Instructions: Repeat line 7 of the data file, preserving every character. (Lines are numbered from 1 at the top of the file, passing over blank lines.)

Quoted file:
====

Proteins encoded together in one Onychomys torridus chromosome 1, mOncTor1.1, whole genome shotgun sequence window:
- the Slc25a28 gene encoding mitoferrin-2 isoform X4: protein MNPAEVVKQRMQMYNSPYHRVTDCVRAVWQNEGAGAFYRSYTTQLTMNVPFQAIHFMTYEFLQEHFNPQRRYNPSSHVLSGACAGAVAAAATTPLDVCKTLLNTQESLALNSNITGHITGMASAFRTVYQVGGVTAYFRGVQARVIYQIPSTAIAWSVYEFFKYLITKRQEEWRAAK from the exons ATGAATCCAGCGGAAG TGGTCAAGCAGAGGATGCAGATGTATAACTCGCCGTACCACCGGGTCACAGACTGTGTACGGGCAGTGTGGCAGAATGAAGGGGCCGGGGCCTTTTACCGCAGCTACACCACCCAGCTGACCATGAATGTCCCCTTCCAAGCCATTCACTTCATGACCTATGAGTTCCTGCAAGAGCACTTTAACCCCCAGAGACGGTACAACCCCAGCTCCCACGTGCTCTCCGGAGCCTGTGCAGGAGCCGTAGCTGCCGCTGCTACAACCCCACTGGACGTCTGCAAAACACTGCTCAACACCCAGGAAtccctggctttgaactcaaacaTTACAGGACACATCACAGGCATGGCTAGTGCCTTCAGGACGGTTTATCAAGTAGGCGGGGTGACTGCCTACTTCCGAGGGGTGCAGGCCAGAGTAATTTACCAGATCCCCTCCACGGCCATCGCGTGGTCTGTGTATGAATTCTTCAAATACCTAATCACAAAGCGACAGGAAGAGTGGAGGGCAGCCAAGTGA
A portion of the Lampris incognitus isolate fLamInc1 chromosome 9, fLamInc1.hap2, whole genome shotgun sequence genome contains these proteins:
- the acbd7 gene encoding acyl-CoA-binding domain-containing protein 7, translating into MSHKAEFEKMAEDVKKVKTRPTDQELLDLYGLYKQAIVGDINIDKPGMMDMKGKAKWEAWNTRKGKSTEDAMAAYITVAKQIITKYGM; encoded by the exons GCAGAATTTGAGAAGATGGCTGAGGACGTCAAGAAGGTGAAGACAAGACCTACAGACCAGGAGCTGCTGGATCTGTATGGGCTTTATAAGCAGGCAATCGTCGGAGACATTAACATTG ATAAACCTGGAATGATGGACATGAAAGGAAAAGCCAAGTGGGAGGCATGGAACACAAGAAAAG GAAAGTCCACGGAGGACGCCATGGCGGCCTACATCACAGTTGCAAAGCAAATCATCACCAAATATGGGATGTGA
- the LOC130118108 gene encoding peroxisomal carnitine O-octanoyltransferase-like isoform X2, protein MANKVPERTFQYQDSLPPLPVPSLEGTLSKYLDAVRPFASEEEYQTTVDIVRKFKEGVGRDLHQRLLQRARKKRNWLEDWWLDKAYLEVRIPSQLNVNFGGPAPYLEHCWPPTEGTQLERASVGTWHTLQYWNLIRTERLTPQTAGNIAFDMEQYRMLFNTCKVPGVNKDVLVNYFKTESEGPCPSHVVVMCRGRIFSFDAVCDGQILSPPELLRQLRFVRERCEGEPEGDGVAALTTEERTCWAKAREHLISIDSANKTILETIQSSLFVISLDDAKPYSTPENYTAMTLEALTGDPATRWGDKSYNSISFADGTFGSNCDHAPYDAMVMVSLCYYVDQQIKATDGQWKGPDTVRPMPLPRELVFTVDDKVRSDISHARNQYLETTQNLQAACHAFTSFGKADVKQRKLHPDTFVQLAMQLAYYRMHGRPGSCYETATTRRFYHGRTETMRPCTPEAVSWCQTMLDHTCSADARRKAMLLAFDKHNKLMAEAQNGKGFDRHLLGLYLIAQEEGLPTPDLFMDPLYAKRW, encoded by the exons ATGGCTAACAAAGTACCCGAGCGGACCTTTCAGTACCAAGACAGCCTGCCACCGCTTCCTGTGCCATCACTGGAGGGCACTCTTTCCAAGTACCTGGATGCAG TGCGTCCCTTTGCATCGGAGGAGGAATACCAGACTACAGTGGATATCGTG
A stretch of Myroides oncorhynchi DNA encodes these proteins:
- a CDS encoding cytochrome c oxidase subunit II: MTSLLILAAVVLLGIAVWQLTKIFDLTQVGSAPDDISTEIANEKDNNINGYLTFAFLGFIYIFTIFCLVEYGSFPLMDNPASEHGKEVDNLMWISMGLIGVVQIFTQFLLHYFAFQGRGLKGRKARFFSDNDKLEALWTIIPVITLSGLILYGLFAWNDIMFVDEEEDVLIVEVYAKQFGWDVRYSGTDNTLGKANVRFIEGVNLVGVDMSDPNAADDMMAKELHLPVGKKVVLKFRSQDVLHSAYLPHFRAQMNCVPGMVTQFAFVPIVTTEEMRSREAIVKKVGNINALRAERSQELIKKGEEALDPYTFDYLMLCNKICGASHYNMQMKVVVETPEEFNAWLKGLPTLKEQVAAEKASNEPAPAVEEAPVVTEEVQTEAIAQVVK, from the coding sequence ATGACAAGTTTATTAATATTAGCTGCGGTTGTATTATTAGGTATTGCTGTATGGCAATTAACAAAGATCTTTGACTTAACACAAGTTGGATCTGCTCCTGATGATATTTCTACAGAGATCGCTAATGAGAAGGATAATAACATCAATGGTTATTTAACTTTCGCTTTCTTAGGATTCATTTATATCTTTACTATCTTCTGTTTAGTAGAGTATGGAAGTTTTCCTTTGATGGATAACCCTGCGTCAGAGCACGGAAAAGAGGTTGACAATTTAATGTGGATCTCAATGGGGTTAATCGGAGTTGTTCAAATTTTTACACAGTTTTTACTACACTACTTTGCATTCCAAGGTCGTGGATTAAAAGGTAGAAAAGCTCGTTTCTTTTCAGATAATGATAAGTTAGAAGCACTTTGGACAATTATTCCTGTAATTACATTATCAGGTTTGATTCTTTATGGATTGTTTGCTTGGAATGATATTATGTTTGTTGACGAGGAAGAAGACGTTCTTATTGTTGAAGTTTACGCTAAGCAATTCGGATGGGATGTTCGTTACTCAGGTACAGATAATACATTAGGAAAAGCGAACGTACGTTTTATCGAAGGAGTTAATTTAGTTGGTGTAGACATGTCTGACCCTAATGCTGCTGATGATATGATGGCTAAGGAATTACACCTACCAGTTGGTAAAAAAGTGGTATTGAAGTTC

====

- a CDS encoding cytochrome c oxidase subunit II: MTSLLILAAVVLLGIAVWQLTKIFDLTQVGSAPDDISTEIANEKDNNINGYLTFAFLGFIYIFTIFCLVEYGSFPLMDNPASEHGKEVDNLMWISMGLIGVVQIFTQFLLHYFAFQGRGLKGRKARFFSDNDKLEALWTIIPVITLSGLILYGLFAWNDIMFVDEEEDVLIVEVYAKQFGWDVRYSGTDNTLGKANVRFIEGVNLVGVDMSDPNAADDMMAKELHLPVGKKVVLKFRSQDVLHSAYLPHFRAQMNCVPGMVTQFAFVPIVTTEEMRSREAIVKKVGNINALRAERSQELIKKGEEALDPYTFDYLMLCNKICGASHYNMQMKVVVETPEEFNAWLKGLPTLKEQVAAEKASNEPAPAVEEAPVVTEEVQTEAIAQVVK, from the coding sequence ATGACAAGTTTATTAATATTAGCTGCGGTTGTATTATTAGGTATTGCTGTATGGCAATTAACAAAGATCTTTGACTTAACACAAGTTGGATCTGCTCCTGATGATATTTCTACAGAGATCGCTAATGAGAAGGATAATAACATCAATGGTTATTTAACTTTCGCTTTCTTAGGATTCATTTATATCTTTACTATCTTCTGTTTAGTAGAGTATGGAAGTTTTCCTTTGATGGATAACCCTGCGTCAGAGCACGGAAAAGAGGTTGACAATTTAATGTGGATCTCAATGGGGTTAATCGGAGTTGTTCAAATTTTTACACAGTTTTTACTACACTACTTTGCATTCCAAGGTCGTGGATTAAAAGGTAGAAAAGCTCGTTTCTTTTCAGATAATGATAAGTTAGAAGCACTTTGGACAATTATTCCTGTAATTACATTATCAGGTTTGATTCTTTATGGATTGTTTGCTTGGAATGATATTATGTTTGTTGACGAGGAAGAAGACGTTCTTATTGTTGAAGTTTACGCTAAGCAATTCGGATGGGATGTTCGTTACTCAGGTACAGATAATACATTAGGAAAAGCGAACGTACGTTTTATCGAAGGAGTTAATTTAGTTGGTGTAGACATGTCTGACCCTAATGCTGCTGATGATATGATGGCTAAGGAATTACACCTACCAGTTGGTAAAAAAGTGGTATTGAAGTTC